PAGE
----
[TUT] [SOFT] Using the USART - Interrupt driven serial comms

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For an updated version of this tutorial in PDF format, please see this page of my website.

Interrupt driven USARTs

The following is a short extension of my previous tutorial, Using the USART - Serial communications. This tutorial will teach the basics for creating interrupt-driven USART communications. It assumes that the reader has both read and fully understood my previous tutorial on basic serial communications.

Interrupts?

AVRs - and almost all microcontrollers - contain a feature known as interrupts. Interrupts, as their name implies, allows for external events (such as inputs from the user or AVR peripheral) to momentarily pause the main microcontroller program and execute an "Interrupt Service Routine" (shorthand "ISR") before resuming the main program where it left off. Interrupts are extremely useful for dealing with irregular input (such as pin changes or the arrival of a serial byte), as well as for processing "background tasks" like togling a LED each time a timer overflows.

In this tutorial, we are going to make use of the AVR's USART peripheral interrupts.

A recap, our echo program

From the last serial tutorial, we have created a simple program from scratch which will echo bytes received on the AVR's USART interface. The full program listing is as follows:

#include 

#define USART_BAUDRATE 9600
#define BAUD_PRESCALE (((F_CPU / (USART_BAUDRATE * 16UL))) - 1)

int main (void)
{
   char ReceivedByte;

   UCSRB = (1 << RXEN) | (1 << TXEN);   // Turn on the transmission and reception circuitry
   UCSRC = (1 << URSEL) | (1 << UCSZ0) | (1 << UCSZ1); // Use 8-bit character sizes

   UBRRH = (BAUD_PRESCALE >> 8); // Load upper 8-bits of the baud rate value into the high byte of the UBRR register
   UBRRL = BAUD_PRESCALE; // Load lower 8-bits of the baud rate value into the low byte of the UBRR register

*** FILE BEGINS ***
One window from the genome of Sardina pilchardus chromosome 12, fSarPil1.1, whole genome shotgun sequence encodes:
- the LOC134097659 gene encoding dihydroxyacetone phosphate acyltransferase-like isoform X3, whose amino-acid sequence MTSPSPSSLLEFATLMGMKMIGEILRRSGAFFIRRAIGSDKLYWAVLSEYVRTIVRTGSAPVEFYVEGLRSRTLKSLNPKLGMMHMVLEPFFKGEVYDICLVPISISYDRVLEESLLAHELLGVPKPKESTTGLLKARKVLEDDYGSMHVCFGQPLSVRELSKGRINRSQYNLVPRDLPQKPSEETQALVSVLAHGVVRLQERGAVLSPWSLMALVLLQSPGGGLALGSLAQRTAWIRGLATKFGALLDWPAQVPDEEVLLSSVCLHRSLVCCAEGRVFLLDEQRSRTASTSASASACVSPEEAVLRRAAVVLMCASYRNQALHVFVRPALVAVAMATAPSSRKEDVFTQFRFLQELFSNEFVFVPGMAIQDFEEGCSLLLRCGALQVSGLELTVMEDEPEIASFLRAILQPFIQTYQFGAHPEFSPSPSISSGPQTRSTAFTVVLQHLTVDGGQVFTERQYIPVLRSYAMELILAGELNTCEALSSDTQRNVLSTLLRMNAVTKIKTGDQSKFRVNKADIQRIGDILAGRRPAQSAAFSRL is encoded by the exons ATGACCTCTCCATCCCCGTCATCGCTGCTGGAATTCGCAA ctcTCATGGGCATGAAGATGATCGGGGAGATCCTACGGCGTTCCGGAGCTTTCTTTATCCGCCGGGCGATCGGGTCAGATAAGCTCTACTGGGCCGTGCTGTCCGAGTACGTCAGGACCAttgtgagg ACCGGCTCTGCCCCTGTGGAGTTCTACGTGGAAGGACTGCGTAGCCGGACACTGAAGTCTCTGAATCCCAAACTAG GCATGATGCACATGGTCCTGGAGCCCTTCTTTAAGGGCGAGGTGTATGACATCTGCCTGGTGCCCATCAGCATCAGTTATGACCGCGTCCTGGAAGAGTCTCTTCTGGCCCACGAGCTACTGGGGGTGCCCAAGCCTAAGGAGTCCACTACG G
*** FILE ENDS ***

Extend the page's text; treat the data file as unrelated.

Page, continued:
for (;;) // Loop forever
   {
      while ((UCSRA & (1 << RXC)) == 0) {}; // Do nothing until data have been received and is ready to be read from UDR
      ReceivedByte = UDR; // Fetch the received byte value into the variable "ByteReceived"

      while ((UCSRA & (1 << UDRE)) == 0) {}; // Do nothing until UDR is ready for more data to be written to it
      UDR = ReceivedByte; // Echo back the received byte back to the computer
   }   
}

Readers should be able to fully understand this code - if you cannot please re-read the previous tutorial on basic serial communication.

Now, we want to extend this code so that the serial data is echoed back when received in an interrupt, rather than our main program loop. To do this, first we need to include the AVRLIBC standard library header, "avr/interrupt.h". This file contains library functions and macros which relate to the interrupt functionality of the AVR. We'll add this to the top of our code, below the "avr/io.h" header include:

#include 
#include 

Once included, we now have a way to make our ISR to deal with the serial reception. To make an ISR, we use the syntax:

ISR({Vector Name})
{
	// Code to be executed when ISR fires
}

And place it in our program as if it was a normal function. To add one to deal with the reception of a byte via the USART, we need to look for the appropriate name in our AVR's datasheet. In the datasheet for our example AVR, the MEGA16, we see that the name of the interrupt for when a byte is received is "USART_RXC". The standard AVRLIBC library file "avr/io.h" - included in our program as well as any other AVR-GCC program involving the AVR's IO functionality - defines the vector names for us.